My Fitness Journey


A few weeks ago, I ran a mile without stopping for the first time in my life. Depending on your attitude toward fitness, this might be impressivebut more than likely, your reaction is: “Really? How on earth did you make it 31 years on this earth without running a mile?” Well, I’ll tell you.

I’ve been a casual jogger on and off for years. I’m not sure if I ever ran in high school (I don’t think I did), but I remember starting in college, with runs by the Charles River in Boston. I continued on with runs here and there, but they were always the same: Run a few blocks, walk a few. Repeat until I was over it. Lol. 

Here’s the thing: I was very much convinced that I was not (and would never be) “a runner.” My best friend is decidedly a runner. She ran a half marathon. She looks forward to her runs and actually jumps out of bed at 6 am and heads out with no coffee most days to accomplish them, despite the fact that she essentially has two full-time, exhausting jobs. She’s always been athletic and excels in pretty much any sport or workout class that she tries. 

On the contrary, I have always been…the opposite of athletic. I am a creative, I am (was) a dancer, I am a Taurus (and therefore really great at seeking comfort and not so great at pushing myself physically). My mother desperately tried to find a sport, any sport that I didn’t completely suck at (bless her heart), and it was never found. My hand-eye coordination is awful, and I am genuinely scared of the ball. The only sport that I wasn’t an embarrassment at was lacrosse, and I think that was because you use a stick to catch the ball, at a very healthy distance from your body/face. Ha.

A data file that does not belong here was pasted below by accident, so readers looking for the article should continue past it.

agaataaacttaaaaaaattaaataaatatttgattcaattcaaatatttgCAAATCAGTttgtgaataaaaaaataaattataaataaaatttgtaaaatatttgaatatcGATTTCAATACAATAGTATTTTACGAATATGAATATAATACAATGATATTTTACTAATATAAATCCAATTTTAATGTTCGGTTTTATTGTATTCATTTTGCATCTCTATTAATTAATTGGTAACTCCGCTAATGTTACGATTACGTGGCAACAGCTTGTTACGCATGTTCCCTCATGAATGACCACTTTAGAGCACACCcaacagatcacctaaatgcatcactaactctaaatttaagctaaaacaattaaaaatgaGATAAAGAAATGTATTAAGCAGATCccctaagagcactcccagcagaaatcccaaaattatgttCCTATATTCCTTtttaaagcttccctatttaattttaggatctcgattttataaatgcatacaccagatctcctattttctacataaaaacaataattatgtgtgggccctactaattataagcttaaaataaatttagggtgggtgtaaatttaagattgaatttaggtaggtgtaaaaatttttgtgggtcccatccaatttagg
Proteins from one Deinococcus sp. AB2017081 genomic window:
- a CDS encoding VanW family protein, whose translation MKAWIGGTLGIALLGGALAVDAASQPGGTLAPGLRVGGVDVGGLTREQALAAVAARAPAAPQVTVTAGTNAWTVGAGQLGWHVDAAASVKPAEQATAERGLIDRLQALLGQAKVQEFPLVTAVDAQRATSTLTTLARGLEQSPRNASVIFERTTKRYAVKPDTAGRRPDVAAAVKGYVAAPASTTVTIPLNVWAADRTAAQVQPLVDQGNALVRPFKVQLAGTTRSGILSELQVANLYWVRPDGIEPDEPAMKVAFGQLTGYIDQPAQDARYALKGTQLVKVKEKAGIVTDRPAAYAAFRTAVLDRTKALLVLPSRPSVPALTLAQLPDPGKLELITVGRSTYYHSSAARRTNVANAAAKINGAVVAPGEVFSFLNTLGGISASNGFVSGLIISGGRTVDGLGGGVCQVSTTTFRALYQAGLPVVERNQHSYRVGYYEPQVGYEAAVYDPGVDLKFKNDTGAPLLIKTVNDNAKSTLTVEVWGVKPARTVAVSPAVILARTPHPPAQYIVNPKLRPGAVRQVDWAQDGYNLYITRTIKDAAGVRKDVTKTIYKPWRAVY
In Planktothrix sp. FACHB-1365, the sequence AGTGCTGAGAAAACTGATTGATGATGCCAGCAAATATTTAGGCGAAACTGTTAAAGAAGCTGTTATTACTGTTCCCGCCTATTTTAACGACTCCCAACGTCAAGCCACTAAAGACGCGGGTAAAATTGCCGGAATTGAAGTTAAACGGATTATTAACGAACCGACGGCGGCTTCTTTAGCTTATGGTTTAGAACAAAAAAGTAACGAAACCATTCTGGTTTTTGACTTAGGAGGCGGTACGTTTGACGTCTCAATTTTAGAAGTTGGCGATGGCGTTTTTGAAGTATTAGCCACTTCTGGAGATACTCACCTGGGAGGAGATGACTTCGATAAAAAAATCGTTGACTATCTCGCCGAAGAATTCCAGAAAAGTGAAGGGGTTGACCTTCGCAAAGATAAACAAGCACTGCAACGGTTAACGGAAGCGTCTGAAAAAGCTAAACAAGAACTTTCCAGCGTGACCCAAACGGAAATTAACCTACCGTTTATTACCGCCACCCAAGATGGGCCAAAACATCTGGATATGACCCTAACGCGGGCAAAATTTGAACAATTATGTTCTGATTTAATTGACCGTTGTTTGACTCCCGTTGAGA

So, there was certainly my lack of physical abilities in the athletic space, and then there was my mental block. I don’t know when I first became aware that I Am Not Sporty, but my first memory of shame around my lack of athletic ability was in elementary school gym class. I had this awful PE teacher that would literally mock me for doing exercises wrong. I think he called me by my last (maiden) name, Thompson (wtf?!). In terms of running specifically, I remember having to do the Presidential Physical Fitness Test once a year, every year (anyone else remember this?), that required kids to run a mile. I remember (even as an 8 year old!) being like, this is bullshit. I’m supposed to just run a mile out of nowhere? How on earth am I supposed to be able to do this? I would walk most of the four loops around the school track while chatting with girlfriends, watching my elementary school crush effortlessly coming in first place. Sigh.